Is “American Restoration” Scripted?

Most of us can attest to the fact that reality television is not all that reality. A lot happens behinds the scenes to ensure fans remain loyal to watching reality shows.

And although some reality shows may be more dramatic than others, none is fully exempt from the predetermined script.

One such show is American restoration. The successful and highly talked about American Restoration is a History channel show that follows Rick’s Restorations, a Las Vegas business specializing in restoring vintage items to working order.

The show featured business owner Rick Dale for six seasons, and fans thought nothing could get more real than Dale’s transformations.

Here are a few secrets that American Restoration has kept in the dark to make you believe the show is more spontaneous than scripted.

What is American Restoration?

American Restoration is a History Channel Reality television series that follows the activities of Rick Dale in his Las Vegas vintage antique restoration shop, Rick’s Restorations.

Launched in October 2010, the show’s idea came about following Rick Dale’s appearance in the popular reality show ‘Pawn Stars, where his vintage items expertise came in handy. 

Crossing paths with family and co-workers in his day to day activities, participants of American Restoration included his son Ron Dale, his brothers Kevin “Knowboy” Lowery and Tyler Dale, Rick’s wife Kelly Dale, Ted Hague, Brettly Otterman, Rick’s stepson Kyle Astorga, Niko, Dave and Chris among others.

American restoration hauled fans for its entertaining class on American history, from the breakdown on vintage pieces and the incredible antique items restorations.

Throughout the series, the store featured the restoration of numerous antique items such as gas pumps, motorcycles, jukeboxes, barbers chairs, and vending machines.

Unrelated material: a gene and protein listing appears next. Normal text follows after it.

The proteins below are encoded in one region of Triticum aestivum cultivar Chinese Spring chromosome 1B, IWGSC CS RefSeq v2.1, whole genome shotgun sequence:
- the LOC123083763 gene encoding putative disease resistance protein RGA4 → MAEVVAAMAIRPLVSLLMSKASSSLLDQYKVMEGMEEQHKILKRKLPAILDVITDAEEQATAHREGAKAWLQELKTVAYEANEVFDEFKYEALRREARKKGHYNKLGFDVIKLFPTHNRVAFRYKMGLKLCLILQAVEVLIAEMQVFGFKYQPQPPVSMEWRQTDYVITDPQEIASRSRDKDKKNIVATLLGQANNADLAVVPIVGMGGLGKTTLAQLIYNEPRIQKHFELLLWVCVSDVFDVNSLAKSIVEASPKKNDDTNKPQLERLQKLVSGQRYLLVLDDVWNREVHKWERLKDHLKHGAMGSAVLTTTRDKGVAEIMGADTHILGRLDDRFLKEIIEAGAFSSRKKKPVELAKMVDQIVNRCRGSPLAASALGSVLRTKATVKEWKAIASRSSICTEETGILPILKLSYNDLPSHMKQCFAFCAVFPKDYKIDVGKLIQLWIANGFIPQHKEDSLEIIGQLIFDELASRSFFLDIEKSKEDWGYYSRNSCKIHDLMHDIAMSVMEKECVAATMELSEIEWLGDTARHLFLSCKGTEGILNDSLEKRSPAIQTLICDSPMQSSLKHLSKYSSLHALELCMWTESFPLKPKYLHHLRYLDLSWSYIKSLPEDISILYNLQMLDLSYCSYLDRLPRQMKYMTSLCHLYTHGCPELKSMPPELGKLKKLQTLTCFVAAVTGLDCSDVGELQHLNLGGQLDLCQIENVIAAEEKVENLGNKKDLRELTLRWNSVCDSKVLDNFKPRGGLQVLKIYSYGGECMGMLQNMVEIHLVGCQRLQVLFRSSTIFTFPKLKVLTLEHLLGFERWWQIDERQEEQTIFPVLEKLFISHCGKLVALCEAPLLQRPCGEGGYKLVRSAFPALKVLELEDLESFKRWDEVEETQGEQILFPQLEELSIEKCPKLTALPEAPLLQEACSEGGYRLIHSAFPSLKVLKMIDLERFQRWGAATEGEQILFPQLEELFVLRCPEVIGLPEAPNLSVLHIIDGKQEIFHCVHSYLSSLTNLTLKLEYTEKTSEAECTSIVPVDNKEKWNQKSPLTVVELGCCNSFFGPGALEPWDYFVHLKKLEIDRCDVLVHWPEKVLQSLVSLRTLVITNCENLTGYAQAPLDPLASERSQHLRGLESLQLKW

In addition to regular cast members, The show featured a fleet of celebrities such as Lance Burton, Jason Mraz, Billy Joel, and David Copperfield. 

Is American Restoration Scripted?

Designed to keep you glued to your screen, reality television series are often far from reality. American restoration is no exception concealing several skeletons in its closet.

To keep you watching episode after episode, American Restoration would like to make you believe that working at a restoration shop is exciting. Still, the truth is restoring the old items is the only interesting part. The shop’s entire day-by-day activities can get boring. For eyebrow-raising and jaw-dropping moments, conversations with customers are often scripted, reports Facts Verse.

Furthermore, Screenrants suggests there is distortion in the timeline to make it seem as restoration projects take longer than they do. Fans think that customers on this popular series are filmed twice – once when they discuss the product and a second time as the finished product is revealed. 

However, Fact’s Verse claims a man named Howie Cohen, featured on the award-winning original series, had his restored antique item reveal filmed first in July, then months later in November. They brought him in again to film him discussing the battered-out product as if it had not already been fixed.